TAG Review


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Director: Jeff Tomsic

Genre: Comedy

Year: 2018

Like many films that are “based on a true story,” before the credits roll on TAG, archival footage plays. Granted, the footage is fairly recent, mostly caught in the cell phone era, but it nonetheless shows a group of older friends going to extreme lengths to play tag; dressing up in costumes, sneaking into showers, and elaborate chases are all par for the course in the group’s elaborate, long-running game. Never has archival footage done such heavy lifting, validating a goofy, even surreal, premise to something clearly plausible—even if the film is over-the-top, it doesn’t appear to be all that far off from the real-life group depicted on screen, and in its own way its charm elevates the movie and its increasingly obsessive focus on what is ostensibly a children’s game. Just like the game itself, and just like that archival footage, TAG is amusing, a series of elaborate and exaggerated action set pieces all developed around trying to touch another person.

TAG’s premise is centered around a group of childhood friends setting their sights on tagging Jerry (Jeremy Renner), who in 30 years playing the game has never once been It. When Hoagie (Ed Helmes) catches wind of Jerry’s wedding on social media, he jumps at the chance to get the gang together to finally tag him, and a series of slo-mo chases and inner-monologue narrations ensue. Along the way we encounter some tiring and flimsy side plots, including a mostly undeveloped competitive flirt-off with Rashida Jones between Jon Hamm and Jake Johnson, and a Wall Street Journal reporter (Annabelle Wallis) whose presence following these characters is distractingly expositional. Both do more harm than good, frequently pulling characters out of the action when the whole film is built around a premise of bonding, and neither of which are actually resolved in any way by the end.

Tag Renner

And the winner for Best Visual Effects at the 91st Annual Academy Awards Goes to . . . TAG, for recreating Jeremy Renner’s hunky arms!   

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Like any game that lasts too long, you begin to nitpick the rules. What do the people whose lives are seemingly upended by this game (an AA Group, hospital attendees, a goddamn wedding) think of all of this? Frequently TAG elects to ignore much of its own destruction, especially when serious medical issues are teased as plays within the game. How can you trust anyone, especially your friends, when the obsession with not being It overtakes everything, including a sense of basic decency? These are questions the film briefly considers but mostly ignores. It’s be It or be tagged, a cut and dry premise that can’t be bothered with morality.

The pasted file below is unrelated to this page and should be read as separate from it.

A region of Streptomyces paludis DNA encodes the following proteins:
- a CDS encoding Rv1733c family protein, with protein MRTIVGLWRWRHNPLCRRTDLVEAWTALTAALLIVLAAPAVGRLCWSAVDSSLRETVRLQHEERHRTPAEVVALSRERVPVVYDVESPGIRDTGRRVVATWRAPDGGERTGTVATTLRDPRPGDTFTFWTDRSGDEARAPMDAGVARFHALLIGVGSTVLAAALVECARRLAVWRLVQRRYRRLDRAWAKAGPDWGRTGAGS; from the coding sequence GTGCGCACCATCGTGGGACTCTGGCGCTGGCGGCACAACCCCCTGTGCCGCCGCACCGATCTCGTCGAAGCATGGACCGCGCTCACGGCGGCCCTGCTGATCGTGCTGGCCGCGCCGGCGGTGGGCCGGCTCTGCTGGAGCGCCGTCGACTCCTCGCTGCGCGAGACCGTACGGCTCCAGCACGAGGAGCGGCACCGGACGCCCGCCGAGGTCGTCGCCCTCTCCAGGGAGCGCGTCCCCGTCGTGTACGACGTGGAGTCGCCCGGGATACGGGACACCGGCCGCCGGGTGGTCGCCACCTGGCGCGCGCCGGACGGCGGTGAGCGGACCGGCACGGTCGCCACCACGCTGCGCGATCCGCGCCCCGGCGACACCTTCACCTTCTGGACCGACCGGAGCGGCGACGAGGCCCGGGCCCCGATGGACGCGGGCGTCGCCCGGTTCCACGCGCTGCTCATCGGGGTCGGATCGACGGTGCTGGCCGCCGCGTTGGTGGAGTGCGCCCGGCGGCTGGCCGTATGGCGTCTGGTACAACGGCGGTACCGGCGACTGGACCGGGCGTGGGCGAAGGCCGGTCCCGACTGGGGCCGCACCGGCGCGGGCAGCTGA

TAG does have laughs, though. Generally the cast’s interactions play out exactly how you’d anticipate they would—for actors like Hannibal Buress or Helmes, it’s hard to see them doing anything other than their own shtick, but that self-aware questioning and nerdy, buffoonish anchoring works for both of them, respectively. Renner, CGI arms and all (seriously, watching the movie to figure out what was CGI and what was him just fighting through the pain of filming without a cast is worth the price of a ticket, it’s most of what I thought about the whole film), delights as the pseudo-villain, and his SHERLOCK HOLMES-esque breakdowns of how to get out of taggable situations deliver a chuckle every time. Like a good comedy should, TAG tosses its premise out to its talented cast and they (including MVP Isla Fisher) run with it and mostly deliver.

But when the film hits a more serious climax, especially with its misguided sense of morals, the male bonding the film has been building stretches thin. A film that was constantly exploring why a game of tag has lasted 30 years would be more interesting than simply watching one unfold, and in those final minutes, it seems like the writers frustratingly know that, even if the previous 90 minutes ignored it.TAG, in spite of its likable nature, just misses the touch.

Verdict: Do Not Recommend

CJ Simonson is Crossfader's music editor and the creator of Merry-Go-Round Music. The only thing he knows for certain is that "I Can Feel The Fire" by Ronnie Wood is the greatest closing credits song never used in a Wes Anderson movie. Get on that, Wes.

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